Traliant Resources


Equal Employment Opportunity


Please review the information below and then return to the workplace harassment prevention course.

Harassment and discrimination based on a protected characteristic are prohibited under national law. National law also provides employees protection from bullying.

Applicable Laws

The primary national laws prohibiting employment discrimination, including harassment, on the basis of any protected characteristic are:

  • Act of 10 May 2007 to combat certain forms of discrimination
  • Act of 10 May 2007 to combat discrimination between women and men
  • Act of 30 July 1981 to punish certain acts motivated by racism or xenophobia

The Employee Welfare Act of 4 August 1996 prohibits violence, moral harassment (including bullying) and sexual harassment in the workplace.

The Social Penal Code provides for criminal penalties in connection with workplace violence, bullying or sexual harassment.

Protected Characteristics

Harassment or discrimination based on any characteristic set forth below is prohibited in Belgium.

  • Age
  • Race or colour
  • Nationality
  • Descent or national or ethnic origin
  • Language
  • Sex (including pregnancy, childbirth, maternity, sex reassignment, gender identity and gender expression)
  • Sexual orientation
  • Religious or philosophical conviction
  • Political conviction
  • Trade union conviction
  • Current or future state of health
  • Disability
  • Physical or genetic characteristic
  • Social origin
  • Civil status
  • Birth
  • Wealth

Regional, state or other political subdivision laws may provide additional, separate standards and remedies for certain prohibited conduct.


Sexual harassment

Sexual harassment is defined as any undesired verbal, non-verbal or bodily behaviour with a sexual connotation whose effect is to harm the dignity of the person or create an intimidating, hostile, degrading, humiliating or offensive environment.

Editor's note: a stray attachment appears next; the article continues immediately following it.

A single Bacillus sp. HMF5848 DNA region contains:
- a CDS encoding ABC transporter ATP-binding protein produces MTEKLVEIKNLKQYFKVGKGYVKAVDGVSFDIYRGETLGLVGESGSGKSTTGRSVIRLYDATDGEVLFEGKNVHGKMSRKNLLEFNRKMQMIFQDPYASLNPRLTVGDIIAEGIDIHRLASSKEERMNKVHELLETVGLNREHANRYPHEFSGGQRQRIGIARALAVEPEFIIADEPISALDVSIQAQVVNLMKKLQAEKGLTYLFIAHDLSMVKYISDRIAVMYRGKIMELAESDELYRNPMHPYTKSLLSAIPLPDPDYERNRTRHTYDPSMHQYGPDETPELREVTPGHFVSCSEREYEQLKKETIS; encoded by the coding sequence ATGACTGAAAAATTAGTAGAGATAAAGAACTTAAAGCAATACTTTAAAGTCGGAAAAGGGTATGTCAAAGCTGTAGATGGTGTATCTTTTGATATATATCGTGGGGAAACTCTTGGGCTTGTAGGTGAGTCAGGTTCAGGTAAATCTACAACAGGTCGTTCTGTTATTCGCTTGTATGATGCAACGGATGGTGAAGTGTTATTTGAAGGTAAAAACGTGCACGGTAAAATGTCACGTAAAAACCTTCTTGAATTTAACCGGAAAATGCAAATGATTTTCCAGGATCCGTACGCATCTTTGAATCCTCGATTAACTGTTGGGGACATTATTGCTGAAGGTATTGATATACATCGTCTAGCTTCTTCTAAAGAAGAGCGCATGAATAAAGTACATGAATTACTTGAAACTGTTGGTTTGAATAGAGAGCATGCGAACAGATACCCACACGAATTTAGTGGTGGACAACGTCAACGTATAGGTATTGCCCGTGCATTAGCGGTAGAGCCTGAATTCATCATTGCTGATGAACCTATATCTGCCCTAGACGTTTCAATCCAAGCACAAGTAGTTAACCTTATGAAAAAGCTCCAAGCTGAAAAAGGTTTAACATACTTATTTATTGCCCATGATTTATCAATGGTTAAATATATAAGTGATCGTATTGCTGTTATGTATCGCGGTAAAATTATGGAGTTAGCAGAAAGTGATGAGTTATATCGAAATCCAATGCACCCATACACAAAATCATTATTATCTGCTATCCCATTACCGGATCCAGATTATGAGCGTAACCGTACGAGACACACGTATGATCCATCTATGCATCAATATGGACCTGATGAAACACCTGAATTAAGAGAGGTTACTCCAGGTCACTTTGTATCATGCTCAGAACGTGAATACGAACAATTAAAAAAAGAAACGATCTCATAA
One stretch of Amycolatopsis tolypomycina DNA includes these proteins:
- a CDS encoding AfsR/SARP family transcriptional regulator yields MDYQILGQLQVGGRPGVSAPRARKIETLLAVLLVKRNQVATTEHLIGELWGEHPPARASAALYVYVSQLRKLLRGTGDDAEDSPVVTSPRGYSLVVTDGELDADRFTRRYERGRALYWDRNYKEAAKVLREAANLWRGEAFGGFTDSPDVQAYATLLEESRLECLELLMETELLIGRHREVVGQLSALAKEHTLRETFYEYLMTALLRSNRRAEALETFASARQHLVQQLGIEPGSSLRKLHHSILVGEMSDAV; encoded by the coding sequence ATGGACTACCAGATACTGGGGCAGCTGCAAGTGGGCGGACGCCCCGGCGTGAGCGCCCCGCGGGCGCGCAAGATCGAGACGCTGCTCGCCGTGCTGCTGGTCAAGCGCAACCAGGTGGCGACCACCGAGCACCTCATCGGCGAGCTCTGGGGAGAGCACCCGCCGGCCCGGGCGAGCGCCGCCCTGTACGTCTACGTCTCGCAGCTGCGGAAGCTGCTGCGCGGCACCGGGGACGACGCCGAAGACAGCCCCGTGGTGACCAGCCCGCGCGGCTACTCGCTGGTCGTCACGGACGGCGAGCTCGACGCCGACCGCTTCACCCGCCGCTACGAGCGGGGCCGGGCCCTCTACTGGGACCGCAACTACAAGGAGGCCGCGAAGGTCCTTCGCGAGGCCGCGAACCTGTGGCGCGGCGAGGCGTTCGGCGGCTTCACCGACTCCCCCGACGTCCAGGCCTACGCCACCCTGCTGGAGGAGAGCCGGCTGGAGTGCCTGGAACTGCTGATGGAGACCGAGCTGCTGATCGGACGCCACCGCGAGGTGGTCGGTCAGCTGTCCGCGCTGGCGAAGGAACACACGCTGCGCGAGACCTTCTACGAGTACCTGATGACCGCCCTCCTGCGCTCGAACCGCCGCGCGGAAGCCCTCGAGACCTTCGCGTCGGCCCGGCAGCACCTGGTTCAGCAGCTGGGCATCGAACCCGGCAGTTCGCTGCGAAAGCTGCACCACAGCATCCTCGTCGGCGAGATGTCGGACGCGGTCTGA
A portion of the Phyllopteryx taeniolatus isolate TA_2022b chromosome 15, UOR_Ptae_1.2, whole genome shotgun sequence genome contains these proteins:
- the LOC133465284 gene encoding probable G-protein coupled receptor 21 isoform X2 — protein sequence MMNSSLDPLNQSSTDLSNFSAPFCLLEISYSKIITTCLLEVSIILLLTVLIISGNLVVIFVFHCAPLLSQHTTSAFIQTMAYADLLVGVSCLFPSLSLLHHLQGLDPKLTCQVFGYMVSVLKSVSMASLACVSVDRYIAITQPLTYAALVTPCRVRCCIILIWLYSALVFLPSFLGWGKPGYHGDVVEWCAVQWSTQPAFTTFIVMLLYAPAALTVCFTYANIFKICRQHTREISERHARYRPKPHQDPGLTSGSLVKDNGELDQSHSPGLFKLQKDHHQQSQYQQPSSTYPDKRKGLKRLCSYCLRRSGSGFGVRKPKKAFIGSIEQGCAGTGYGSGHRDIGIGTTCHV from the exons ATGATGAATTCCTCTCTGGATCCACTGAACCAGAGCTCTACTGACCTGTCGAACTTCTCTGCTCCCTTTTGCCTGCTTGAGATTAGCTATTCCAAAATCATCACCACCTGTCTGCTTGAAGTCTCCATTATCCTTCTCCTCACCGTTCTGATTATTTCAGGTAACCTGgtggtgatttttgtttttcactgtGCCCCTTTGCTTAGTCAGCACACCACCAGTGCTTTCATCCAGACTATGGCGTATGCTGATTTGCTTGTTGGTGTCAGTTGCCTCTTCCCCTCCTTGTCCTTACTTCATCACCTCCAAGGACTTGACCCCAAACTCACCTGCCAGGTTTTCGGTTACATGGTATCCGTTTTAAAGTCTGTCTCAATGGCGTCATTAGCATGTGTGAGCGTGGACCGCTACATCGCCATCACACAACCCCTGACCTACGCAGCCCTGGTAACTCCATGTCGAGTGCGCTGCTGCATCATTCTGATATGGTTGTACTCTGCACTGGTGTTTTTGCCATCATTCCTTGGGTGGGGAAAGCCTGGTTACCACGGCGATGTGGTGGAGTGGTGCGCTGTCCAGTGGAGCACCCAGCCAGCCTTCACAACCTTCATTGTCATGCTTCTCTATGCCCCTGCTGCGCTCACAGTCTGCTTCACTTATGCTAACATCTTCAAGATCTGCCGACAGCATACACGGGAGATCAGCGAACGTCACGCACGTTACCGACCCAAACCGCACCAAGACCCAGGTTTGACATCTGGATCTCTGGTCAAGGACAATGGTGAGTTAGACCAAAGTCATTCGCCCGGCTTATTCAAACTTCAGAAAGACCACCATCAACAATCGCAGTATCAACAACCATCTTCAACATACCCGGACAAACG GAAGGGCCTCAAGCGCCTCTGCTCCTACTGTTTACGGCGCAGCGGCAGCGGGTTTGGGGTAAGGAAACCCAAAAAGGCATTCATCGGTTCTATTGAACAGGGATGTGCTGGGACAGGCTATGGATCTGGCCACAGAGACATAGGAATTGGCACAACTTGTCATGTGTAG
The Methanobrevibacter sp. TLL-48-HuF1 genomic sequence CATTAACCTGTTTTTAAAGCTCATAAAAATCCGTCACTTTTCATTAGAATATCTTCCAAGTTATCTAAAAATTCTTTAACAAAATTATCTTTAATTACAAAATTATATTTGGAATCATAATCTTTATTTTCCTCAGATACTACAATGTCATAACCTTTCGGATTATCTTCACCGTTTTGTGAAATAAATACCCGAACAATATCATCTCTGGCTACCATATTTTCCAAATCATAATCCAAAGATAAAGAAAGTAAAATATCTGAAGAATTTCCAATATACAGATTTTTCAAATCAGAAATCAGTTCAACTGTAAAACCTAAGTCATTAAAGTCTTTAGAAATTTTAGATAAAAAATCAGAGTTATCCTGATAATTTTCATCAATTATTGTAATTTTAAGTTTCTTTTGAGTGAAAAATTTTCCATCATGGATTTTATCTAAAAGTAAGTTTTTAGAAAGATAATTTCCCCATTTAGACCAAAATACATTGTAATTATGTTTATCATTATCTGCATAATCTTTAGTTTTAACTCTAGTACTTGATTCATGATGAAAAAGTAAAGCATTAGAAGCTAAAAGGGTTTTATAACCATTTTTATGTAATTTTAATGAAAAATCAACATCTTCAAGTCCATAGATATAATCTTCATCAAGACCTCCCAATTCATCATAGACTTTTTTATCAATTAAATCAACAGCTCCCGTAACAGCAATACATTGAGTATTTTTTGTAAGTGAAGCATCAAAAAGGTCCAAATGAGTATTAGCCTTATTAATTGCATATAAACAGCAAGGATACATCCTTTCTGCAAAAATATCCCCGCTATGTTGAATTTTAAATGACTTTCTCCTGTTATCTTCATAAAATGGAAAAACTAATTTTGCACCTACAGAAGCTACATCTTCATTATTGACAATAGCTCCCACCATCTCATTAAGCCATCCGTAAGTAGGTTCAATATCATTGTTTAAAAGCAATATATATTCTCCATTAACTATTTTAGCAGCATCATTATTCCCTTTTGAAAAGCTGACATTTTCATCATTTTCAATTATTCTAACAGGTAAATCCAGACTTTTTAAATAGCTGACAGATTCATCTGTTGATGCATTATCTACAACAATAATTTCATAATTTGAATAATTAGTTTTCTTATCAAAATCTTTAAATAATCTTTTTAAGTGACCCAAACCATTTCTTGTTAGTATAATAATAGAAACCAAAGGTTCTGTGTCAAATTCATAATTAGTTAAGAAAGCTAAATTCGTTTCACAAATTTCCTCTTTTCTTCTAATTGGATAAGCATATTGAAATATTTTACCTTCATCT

Moral harassment

Moral harassment is defined as an abusive series of:

  • multiple similar or divergent behaviours;
  • external or internal to the company or institution;
  • that occur during a certain period;
  • during the performance of the work;

and whose aim or effect is:

  • to harm the personality, dignity or physical or mental integrity of a person;
    to endanger the person’s employment; or
  • to create an intimidating, hostile, degrading, humiliating or offensive environment.

Filing a Claim in Belgium

A claim for employment discrimination or harassment based on a protected characteristic may be filed with the Social Legislation Inspectorate.

Employees who believe they are being harassed may follow an internal grievance procedure with their employer or pursue a variety of external procedures, including bringing the matter to an Employment Tribunal.

Potential Remedies

In Belgium, an employee who has experienced discrimination on the basis of a protected characteristic may be entitled to lump-sum compensation for a fixed period or compensation for actual damage suffered. An employer may be required to take certain actions to correct or redress discrimination or violations of workplace safety standards. 

Retaliation Prohibited

Employer retaliation against an employee who files a complaint relating to discrimination or harassment or is involved in the complaint process is unlawful.